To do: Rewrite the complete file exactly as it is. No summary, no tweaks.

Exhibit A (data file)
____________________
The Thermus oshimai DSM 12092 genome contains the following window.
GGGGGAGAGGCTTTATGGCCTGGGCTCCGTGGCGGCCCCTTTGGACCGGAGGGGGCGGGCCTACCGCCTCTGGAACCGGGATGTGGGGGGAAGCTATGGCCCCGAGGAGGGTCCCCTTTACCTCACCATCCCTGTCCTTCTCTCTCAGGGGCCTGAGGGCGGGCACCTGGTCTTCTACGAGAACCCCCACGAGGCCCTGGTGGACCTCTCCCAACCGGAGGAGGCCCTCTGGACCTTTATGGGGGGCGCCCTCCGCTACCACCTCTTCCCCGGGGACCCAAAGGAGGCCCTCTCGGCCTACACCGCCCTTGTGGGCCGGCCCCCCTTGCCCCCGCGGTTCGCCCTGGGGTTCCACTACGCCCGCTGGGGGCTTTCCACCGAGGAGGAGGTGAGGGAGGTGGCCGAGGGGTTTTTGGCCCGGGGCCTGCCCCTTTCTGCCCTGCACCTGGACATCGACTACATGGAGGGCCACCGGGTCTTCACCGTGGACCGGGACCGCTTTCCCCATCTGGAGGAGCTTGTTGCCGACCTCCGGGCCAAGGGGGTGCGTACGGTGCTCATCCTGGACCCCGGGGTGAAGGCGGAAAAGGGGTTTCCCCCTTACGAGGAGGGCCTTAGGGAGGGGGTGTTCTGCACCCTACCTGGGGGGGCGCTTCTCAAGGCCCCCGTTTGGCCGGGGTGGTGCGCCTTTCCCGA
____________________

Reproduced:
The Thermus oshimai DSM 12092 genome contains the following window.
GGGGGAGAGGCTTTATGGCCTGGGCTCCGTGGCGGCCCCTTTGGACCGGAGGGGGCGGGCCTACCGCCTCTGGAACCGGGATGTGGGGGGAAGCTATGGCCCCGAGGAGGGTCCCCTTTACCTCACCATCCCTGTCCTTCTCTCTCAGGGGCCTGAGGGCGGGCACCTGGTCTTCTACGAGAACCCCCACGAGGCCCTGGTGGACCTCTCCCAACCGGAGGAGGCCCTCTGGACCTTTATGGGGGGCGCCCTCCGCTACCACCTCTTCCCCGGGGACCCAAAGGAGGCCCTCTCGGCCTACACCGCCCTTGTGGGCCGGCCCCCCTTGCCCCCGCGGTTCGCCCTGGGGTTCCACTACGCCCGCTGGGGGCTTTCCACCGAGGAGGAGGTGAGGGAGGTGGCCGAGGGGTTTTTGGCCCGGGGCCTGCCCCTTTCTGCCCTGCACCTGGACATCGACTACATGGAGGGCCACCGGGTCTTCACCGTGGACCGGGACCGCTTTCCCCATCTGGAGGAGCTTGTTGCCGACCTCCGGGCCAAGGGGGTGCGTACGGTGCTCATCCTGGACCCCGGGGTGAAGGCGGAAAAGGGGTTTCCCCCTTACGAGGAGGGCCTTAGGGAGGGGGTGTTCTGCACCCTACCTGGGGGGGCGCTTCTCAAGGCCCCCGTTTGGCCGGGGTGGTGCGCCTTTCCCGA